The Waldorf Astoria in New York City.

The Kohler Arts Center in Wisconsin.

Glass bathrooms in Sulphur Spring, Texas.

Ground Kontrol video game arcade bar in Portland, Oregon.

The Garden State Plaza in New Jersey.

Viracocha in San Francisco.

The Varsity Theater in Minneapolis.

Tampa International Airport.

Sloan's Ice Cream in Florida.

At the Madonna Inn's Gold Rush Steak House in California.

2013-09-16

Co.Exist

These Are America's Best Public Bathrooms

A pixelated Pac-man floor, a bathtub full of stones, and floor to ceiling murals: Just a few of the design features that you can find in these free restrooms from around the country.

Some of the world’s sharpest minds have toiled away at the problem of how to make better toilets. Japan has a smart (yet hackable) one, while the Gates Foundation held a competition and eventually backed Caltech’s solar design. But apparently there’s another toilet important competition out there: a ranking of America’s best bathrooms.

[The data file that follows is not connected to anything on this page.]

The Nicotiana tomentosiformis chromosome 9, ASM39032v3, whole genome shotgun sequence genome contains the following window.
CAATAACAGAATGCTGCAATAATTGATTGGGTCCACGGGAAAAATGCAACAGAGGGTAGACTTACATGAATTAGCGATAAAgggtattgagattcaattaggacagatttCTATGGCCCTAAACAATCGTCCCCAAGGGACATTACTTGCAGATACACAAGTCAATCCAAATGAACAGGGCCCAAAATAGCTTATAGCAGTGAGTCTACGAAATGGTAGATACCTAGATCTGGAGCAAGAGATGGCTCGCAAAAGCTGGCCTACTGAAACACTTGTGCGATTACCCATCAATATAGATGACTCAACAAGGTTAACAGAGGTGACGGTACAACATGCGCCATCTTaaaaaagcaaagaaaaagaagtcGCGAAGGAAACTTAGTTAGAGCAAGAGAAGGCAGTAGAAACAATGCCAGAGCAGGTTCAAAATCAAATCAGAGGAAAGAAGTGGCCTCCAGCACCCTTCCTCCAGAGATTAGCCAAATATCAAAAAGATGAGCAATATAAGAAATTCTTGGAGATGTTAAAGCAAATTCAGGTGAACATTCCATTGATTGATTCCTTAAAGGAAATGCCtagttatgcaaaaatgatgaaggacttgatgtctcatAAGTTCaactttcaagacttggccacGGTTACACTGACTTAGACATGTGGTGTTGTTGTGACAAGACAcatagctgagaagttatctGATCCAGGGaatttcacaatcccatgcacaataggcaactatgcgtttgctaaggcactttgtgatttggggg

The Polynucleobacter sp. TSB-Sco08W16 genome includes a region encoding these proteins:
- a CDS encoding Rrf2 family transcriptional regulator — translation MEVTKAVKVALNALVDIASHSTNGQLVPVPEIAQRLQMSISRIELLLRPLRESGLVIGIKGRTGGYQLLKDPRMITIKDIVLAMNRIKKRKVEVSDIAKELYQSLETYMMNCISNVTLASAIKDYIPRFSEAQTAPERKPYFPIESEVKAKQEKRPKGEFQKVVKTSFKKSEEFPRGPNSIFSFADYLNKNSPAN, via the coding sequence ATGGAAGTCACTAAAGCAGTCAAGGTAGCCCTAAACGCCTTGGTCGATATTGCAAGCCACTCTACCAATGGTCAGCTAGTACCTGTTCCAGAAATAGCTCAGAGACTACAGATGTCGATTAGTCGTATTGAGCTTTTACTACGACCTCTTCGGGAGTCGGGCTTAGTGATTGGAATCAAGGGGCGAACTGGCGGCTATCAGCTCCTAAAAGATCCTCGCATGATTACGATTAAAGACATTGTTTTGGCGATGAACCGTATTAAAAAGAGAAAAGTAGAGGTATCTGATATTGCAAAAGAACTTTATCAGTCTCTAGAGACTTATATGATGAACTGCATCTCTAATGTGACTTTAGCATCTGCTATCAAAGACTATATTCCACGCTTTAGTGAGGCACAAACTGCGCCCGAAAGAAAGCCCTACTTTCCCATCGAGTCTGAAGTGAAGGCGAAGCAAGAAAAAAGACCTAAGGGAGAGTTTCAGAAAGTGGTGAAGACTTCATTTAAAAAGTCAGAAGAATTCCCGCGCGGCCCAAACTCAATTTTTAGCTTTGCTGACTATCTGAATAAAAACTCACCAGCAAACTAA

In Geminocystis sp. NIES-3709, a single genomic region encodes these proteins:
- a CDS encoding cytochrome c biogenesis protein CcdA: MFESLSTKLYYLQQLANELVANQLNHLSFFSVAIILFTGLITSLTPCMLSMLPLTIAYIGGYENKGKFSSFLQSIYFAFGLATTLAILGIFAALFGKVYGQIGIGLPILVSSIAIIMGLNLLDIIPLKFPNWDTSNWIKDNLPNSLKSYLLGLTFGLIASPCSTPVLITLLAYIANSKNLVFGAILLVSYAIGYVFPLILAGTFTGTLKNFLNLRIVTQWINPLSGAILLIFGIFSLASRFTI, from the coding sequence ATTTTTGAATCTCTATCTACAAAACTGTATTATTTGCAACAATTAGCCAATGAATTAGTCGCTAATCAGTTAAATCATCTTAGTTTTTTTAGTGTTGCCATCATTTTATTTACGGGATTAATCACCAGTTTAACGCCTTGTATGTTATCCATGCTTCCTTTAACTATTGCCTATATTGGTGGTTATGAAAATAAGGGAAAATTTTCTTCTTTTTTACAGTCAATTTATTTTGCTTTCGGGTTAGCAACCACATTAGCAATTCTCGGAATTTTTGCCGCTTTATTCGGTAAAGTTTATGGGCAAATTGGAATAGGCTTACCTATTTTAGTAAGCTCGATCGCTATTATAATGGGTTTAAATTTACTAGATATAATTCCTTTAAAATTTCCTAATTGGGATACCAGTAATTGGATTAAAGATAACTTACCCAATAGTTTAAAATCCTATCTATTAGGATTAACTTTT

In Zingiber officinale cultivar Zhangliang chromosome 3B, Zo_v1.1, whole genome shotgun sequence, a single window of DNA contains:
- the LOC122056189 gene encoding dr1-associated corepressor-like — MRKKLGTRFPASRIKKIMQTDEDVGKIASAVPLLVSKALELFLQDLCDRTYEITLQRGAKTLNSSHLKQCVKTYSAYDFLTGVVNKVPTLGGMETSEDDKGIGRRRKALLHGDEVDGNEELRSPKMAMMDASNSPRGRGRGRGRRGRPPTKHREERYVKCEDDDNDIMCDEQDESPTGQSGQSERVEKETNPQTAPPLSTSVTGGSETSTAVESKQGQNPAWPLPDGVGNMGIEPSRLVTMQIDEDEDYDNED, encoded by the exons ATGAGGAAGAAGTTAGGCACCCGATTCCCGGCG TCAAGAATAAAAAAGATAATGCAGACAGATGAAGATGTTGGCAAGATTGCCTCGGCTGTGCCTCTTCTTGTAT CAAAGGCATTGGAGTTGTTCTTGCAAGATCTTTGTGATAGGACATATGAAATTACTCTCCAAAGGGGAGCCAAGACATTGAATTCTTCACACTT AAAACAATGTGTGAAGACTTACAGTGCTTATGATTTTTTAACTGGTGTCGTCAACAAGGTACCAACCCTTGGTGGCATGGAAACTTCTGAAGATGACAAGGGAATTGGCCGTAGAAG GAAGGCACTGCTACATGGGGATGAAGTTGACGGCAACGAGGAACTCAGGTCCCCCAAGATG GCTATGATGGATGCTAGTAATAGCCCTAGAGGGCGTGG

Last week, Cintas, a corporation that provides businesses with all sorts of restroom supplies, first aid products, entrance mats, and other necessities, announced the finalists in its annual Best Restroom contest, as it has done for the past 12 years. There are nine finalists including a "Victorian bathtub full of stones," the Waldorf Astoria’s porcelain and marble surfaces, and the Tampa airport’s glass murals.

America has until October 31st to vote. In the meantime, it's worth considering that over a third of the world's population lacks access to safe sanitation. The United Nations has declared November 19 "World Toilet Day" as an awareness-raising exercise, and asks: "I give a shit, do you?" So while we're ogling the gold-studded, pink leather stalls at the Alex Madonna Gold Rush Steak House, think about what it would be like to not have a flushable toilet. This German Toilet Organization campaign from 2008 did a pretty effective job of that when it placed silhouettes of squatters with nowhere to go in Central Park. And this new toilet from the Gates Foundation may change how everyone—from the developing world to our own public toilets—uses this bathroom.

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